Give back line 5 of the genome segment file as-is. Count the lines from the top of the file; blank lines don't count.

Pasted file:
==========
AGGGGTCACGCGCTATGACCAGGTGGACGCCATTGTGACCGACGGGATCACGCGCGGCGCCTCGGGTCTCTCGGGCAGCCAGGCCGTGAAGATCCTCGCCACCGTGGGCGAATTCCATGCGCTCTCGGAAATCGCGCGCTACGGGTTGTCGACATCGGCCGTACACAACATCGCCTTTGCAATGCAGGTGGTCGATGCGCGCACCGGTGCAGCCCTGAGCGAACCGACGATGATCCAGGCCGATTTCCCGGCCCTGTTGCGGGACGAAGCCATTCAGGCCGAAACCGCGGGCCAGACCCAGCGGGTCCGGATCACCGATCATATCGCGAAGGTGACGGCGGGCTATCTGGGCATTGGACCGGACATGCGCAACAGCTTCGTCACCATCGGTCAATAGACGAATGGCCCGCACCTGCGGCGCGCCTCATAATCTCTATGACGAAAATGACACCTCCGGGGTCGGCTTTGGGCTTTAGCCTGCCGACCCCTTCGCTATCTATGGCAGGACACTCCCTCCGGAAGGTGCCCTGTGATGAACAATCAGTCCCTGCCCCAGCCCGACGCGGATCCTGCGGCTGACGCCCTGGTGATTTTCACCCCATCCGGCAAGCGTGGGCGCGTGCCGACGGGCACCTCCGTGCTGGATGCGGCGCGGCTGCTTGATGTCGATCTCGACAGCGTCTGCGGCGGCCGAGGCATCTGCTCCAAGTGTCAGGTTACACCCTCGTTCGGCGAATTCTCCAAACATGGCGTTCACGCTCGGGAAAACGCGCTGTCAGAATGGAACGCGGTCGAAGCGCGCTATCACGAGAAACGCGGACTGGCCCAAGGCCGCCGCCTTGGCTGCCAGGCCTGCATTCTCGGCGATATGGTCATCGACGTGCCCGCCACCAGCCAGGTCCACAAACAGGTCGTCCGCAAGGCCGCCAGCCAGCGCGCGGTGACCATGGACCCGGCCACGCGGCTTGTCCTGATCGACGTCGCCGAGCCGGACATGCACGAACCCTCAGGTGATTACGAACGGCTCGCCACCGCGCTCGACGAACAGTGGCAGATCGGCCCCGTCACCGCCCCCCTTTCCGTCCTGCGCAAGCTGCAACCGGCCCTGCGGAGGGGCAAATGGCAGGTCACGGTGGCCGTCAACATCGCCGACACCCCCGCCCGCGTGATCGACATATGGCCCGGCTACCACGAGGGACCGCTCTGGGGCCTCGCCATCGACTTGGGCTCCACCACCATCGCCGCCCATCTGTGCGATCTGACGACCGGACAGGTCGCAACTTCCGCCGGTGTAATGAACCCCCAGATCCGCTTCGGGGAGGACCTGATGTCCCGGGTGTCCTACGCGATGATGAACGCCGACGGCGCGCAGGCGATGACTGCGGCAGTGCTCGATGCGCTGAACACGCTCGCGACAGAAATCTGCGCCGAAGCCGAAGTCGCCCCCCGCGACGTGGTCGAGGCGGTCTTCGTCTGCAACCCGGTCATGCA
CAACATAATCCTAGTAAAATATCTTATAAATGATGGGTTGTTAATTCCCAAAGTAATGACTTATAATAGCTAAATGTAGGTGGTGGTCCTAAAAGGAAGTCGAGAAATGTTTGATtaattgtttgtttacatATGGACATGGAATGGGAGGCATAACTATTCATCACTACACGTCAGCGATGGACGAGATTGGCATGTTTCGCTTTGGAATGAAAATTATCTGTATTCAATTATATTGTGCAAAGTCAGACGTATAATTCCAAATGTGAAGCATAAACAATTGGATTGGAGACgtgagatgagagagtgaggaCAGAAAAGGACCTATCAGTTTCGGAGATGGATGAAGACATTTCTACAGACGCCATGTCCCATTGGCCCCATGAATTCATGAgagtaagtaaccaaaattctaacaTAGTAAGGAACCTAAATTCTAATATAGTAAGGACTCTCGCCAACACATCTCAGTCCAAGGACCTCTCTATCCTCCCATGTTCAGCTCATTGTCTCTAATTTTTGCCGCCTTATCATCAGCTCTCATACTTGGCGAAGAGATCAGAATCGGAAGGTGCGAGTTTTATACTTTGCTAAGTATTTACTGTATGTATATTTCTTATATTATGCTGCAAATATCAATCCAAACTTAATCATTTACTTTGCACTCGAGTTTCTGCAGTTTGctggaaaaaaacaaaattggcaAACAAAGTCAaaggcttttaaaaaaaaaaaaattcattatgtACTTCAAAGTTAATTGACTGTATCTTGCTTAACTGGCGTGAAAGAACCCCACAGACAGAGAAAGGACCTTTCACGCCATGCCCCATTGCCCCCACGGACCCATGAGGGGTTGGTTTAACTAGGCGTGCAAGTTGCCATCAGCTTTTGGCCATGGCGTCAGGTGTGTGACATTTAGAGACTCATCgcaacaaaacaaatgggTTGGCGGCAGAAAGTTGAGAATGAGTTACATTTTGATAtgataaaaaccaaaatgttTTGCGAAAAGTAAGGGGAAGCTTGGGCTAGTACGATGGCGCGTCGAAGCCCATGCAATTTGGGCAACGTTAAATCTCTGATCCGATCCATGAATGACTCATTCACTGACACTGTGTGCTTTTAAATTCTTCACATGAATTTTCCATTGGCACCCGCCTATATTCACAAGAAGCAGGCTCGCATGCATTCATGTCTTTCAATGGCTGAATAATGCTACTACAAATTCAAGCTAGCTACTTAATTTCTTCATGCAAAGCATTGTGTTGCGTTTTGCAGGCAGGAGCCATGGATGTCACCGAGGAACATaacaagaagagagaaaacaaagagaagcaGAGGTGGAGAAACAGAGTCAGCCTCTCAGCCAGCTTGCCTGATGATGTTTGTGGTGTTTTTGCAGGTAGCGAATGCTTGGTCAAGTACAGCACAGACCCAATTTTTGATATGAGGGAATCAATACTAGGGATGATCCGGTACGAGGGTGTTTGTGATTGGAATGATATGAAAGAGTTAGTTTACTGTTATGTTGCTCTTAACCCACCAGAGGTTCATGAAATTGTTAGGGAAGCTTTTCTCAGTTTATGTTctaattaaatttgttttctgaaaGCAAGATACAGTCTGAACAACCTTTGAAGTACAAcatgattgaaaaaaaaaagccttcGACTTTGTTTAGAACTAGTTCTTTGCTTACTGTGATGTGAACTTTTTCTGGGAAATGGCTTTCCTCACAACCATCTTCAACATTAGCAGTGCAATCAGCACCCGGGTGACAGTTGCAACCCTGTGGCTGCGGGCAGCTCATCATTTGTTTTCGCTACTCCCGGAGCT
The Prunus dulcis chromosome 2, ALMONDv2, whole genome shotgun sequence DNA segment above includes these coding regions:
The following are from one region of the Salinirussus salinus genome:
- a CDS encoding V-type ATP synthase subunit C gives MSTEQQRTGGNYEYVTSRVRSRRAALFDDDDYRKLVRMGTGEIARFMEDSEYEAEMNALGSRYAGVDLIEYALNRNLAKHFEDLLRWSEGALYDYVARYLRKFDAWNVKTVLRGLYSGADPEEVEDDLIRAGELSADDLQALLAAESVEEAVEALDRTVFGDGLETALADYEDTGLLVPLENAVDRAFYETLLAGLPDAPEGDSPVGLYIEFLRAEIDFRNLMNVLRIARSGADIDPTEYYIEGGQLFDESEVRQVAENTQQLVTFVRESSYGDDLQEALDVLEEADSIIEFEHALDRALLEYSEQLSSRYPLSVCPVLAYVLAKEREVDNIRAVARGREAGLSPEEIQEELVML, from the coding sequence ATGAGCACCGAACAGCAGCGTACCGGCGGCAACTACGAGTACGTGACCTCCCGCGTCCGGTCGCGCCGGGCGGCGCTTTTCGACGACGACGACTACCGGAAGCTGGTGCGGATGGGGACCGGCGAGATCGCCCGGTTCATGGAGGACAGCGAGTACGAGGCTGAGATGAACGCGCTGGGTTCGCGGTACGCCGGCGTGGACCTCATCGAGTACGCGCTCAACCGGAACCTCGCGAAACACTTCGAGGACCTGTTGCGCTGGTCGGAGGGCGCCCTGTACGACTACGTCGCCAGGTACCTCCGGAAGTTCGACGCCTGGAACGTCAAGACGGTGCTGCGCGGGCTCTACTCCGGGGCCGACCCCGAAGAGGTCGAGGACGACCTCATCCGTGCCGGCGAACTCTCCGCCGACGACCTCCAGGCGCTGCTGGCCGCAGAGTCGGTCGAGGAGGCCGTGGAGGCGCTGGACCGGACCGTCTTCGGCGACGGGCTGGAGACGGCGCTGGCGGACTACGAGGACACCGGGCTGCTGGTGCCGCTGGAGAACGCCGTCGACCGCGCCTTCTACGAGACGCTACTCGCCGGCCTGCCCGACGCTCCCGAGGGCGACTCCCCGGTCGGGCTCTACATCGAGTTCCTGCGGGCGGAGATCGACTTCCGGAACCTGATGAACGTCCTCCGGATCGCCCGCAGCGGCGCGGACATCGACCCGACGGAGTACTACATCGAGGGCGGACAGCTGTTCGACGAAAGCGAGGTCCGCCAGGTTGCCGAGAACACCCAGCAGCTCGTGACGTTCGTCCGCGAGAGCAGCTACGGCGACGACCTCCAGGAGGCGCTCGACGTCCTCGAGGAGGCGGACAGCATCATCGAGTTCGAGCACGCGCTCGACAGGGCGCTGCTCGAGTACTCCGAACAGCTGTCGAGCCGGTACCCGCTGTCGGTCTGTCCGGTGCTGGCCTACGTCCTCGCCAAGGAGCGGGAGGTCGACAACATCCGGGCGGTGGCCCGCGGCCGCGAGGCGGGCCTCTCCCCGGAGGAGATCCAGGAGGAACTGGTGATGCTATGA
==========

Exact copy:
- a CDS encoding V-type ATP synthase subunit C gives MSTEQQRTGGNYEYVTSRVRSRRAALFDDDDYRKLVRMGTGEIARFMEDSEYEAEMNALGSRYAGVDLIEYALNRNLAKHFEDLLRWSEGALYDYVARYLRKFDAWNVKTVLRGLYSGADPEEVEDDLIRAGELSADDLQALLAAESVEEAVEALDRTVFGDGLETALADYEDTGLLVPLENAVDRAFYETLLAGLPDAPEGDSPVGLYIEFLRAEIDFRNLMNVLRIARSGADIDPTEYYIEGGQLFDESEVRQVAENTQQLVTFVRESSYGDDLQEALDVLEEADSIIEFEHALDRALLEYSEQLSSRYPLSVCPVLAYVLAKEREVDNIRAVARGREAGLSPEEIQEELVML, from the coding sequence ATGAGCACCGAACAGCAGCGTACCGGCGGCAACTACGAGTACGTGACCTCCCGCGTCCGGTCGCGCCGGGCGGCGCTTTTCGACGACGACGACTACCGGAAGCTGGTGCGGATGGGGACCGGCGAGATCGCCCGGTTCATGGAGGACAGCGAGTACGAGGCTGAGATGAACGCGCTGGGTTCGCGGTACGCCGGCGTGGACCTCATCGAGTACGCGCTCAACCGGAACCTCGCGAAACACTTCGAGGACCTGTTGCGCTGGTCGGAGGGCGCCCTGTACGACTACGTCGCCAGGTACCTCCGGAAGTTCGACGCCTGGAACGTCAAGACGGTGCTGCGCGGGCTCTACTCCGGGGCCGACCCCGAAGAGGTCGAGGACGACCTCATCCGTGCCGGCGAACTCTCCGCCGACGACCTCCAGGCGCTGCTGGCCGCAGAGTCGGTCGAGGAGGCCGTGGAGGCGCTGGACCGGACCGTCTTCGGCGACGGGCTGGAGACGGCGCTGGCGGACTACGAGGACACCGGGCTGCTGGTGCCGCTGGAGAACGCCGTCGACCGCGCCTTCTACGAGACGCTACTCGCCGGCCTGCCCGACGCTCCCGAGGGCGACTCCCCGGTCGGGCTCTACATCGAGTTCCTGCGGGCGGAGATCGACTTCCGGAACCTGATGAACGTCCTCCGGATCGCCCGCAGCGGCGCGGACATCGACCCGACGGAGTACTACATCGAGGGCGGACAGCTGTTCGACGAAAGCGAGGTCCGCCAGGTTGCCGAGAACACCCAGCAGCTCGTGACGTTCGTCCGCGAGAGCAGCTACGGCGACGACCTCCAGGAGGCGCTCGACGTCCTCGAGGAGGCGGACAGCATCATCGAGTTCGAGCACGCGCTCGACAGGGCGCTGCTCGAGTACTCCGAACAGCTGTCGAGCCGGTACCCGCTGTCGGTCTGTCCGGTGCTGGCCTACGTCCTCGCCAAGGAGCGGGAGGTCGACAACATCCGGGCGGTGGCCCGCGGCCGCGAGGCGGGCCTCTCCCCGGAGGAGATCCAGGAGGAACTGGTGATGCTATGA